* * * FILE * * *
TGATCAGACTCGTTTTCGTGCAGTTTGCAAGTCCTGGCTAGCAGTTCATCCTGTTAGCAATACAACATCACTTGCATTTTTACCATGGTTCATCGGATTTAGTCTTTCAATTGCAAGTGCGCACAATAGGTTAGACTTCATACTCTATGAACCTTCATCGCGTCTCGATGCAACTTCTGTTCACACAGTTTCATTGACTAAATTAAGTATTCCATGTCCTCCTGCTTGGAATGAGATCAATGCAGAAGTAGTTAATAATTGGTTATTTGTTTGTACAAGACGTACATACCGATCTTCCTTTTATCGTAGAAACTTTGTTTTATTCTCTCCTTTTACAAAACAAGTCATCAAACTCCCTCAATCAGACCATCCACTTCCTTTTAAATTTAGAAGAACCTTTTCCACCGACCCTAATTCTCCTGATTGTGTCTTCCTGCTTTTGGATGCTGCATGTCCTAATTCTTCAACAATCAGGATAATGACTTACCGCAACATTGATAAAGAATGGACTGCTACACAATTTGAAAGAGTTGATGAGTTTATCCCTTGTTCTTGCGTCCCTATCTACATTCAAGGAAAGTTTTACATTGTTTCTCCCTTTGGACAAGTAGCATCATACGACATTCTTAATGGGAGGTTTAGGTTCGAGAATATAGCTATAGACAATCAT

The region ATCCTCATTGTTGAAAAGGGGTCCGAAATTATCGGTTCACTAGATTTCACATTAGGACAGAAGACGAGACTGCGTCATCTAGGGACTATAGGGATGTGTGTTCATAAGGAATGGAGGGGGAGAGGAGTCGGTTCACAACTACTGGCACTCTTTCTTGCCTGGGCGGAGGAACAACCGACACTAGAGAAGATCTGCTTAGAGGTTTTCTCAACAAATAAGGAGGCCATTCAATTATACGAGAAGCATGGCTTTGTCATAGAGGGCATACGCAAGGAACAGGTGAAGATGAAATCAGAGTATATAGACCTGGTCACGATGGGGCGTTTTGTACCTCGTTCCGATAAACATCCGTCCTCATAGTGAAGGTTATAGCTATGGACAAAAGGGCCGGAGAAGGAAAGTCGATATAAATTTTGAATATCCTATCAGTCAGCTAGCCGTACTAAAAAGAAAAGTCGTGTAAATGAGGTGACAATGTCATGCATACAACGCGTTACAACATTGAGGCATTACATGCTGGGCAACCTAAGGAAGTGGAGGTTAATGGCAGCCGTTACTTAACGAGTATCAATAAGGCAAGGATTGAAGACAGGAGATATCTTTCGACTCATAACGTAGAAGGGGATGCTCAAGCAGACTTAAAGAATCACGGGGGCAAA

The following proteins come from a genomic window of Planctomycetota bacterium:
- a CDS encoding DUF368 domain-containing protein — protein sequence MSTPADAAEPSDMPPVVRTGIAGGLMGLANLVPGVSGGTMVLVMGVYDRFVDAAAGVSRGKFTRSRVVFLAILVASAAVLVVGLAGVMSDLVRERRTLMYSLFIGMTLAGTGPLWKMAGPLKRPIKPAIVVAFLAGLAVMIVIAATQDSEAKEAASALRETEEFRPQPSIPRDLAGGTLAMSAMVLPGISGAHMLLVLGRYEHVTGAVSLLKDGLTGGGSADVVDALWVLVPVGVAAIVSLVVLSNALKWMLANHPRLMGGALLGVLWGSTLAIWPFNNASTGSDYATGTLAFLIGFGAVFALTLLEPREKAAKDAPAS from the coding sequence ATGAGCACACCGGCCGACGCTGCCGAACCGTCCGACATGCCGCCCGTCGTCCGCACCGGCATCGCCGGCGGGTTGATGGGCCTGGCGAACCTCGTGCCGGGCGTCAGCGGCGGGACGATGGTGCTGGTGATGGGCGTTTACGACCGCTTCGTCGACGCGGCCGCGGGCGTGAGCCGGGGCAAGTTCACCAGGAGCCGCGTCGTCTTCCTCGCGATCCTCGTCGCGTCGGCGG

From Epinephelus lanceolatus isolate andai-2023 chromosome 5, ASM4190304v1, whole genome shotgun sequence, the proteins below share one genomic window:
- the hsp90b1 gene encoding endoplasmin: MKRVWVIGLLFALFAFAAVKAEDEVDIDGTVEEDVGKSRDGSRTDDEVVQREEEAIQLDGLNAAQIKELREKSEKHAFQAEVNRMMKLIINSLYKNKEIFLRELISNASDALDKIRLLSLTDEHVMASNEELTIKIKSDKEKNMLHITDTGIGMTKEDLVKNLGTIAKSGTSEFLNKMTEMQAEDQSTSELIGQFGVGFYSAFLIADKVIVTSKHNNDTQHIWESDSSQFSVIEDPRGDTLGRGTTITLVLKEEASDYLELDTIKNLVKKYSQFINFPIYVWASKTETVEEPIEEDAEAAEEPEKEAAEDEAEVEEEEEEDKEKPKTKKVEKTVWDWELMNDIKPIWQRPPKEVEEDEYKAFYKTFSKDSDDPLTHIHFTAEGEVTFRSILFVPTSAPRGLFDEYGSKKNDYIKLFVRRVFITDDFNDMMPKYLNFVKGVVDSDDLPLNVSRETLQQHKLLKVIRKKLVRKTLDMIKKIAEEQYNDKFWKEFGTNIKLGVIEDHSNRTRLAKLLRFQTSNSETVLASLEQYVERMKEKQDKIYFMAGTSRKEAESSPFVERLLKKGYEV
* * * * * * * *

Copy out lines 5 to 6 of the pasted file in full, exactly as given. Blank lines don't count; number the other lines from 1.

From Epinephelus lanceolatus isolate andai-2023 chromosome 5, ASM4190304v1, whole genome shotgun sequence, the proteins below share one genomic window:
- the hsp90b1 gene encoding endoplasmin: MKRVWVIGLLFALFAFAAVKAEDEVDIDGTVEEDVGKSRDGSRTDDEVVQREEEAIQLDGLNAAQIKELREKSEKHAFQAEVNRMMKLIINSLYKNKEIFLRELISNASDALDKIRLLSLTDEHVMASNEELTIKIKSDKEKNMLHITDTGIGMTKEDLVKNLGTIAKSGTSEFLNKMTEMQAEDQSTSELIGQFGVGFYSAFLIADKVIVTSKHNNDTQHIWESDSSQFSVIEDPRGDTLGRGTTITLVLKEEASDYLELDTIKNLVKKYSQFINFPIYVWASKTETVEEPIEEDAEAAEEPEKEAAEDEAEVEEEEEEDKEKPKTKKVEKTVWDWELMNDIKPIWQRPPKEVEEDEYKAFYKTFSKDSDDPLTHIHFTAEGEVTFRSILFVPTSAPRGLFDEYGSKKNDYIKLFVRRVFITDDFNDMMPKYLNFVKGVVDSDDLPLNVSRETLQQHKLLKVIRKKLVRKTLDMIKKIAEEQYNDKFWKEFGTNIKLGVIEDHSNRTRLAKLLRFQTSNSETVLASLEQYVERMKEKQDKIYFMAGTSRKEAESSPFVERLLKKGYEV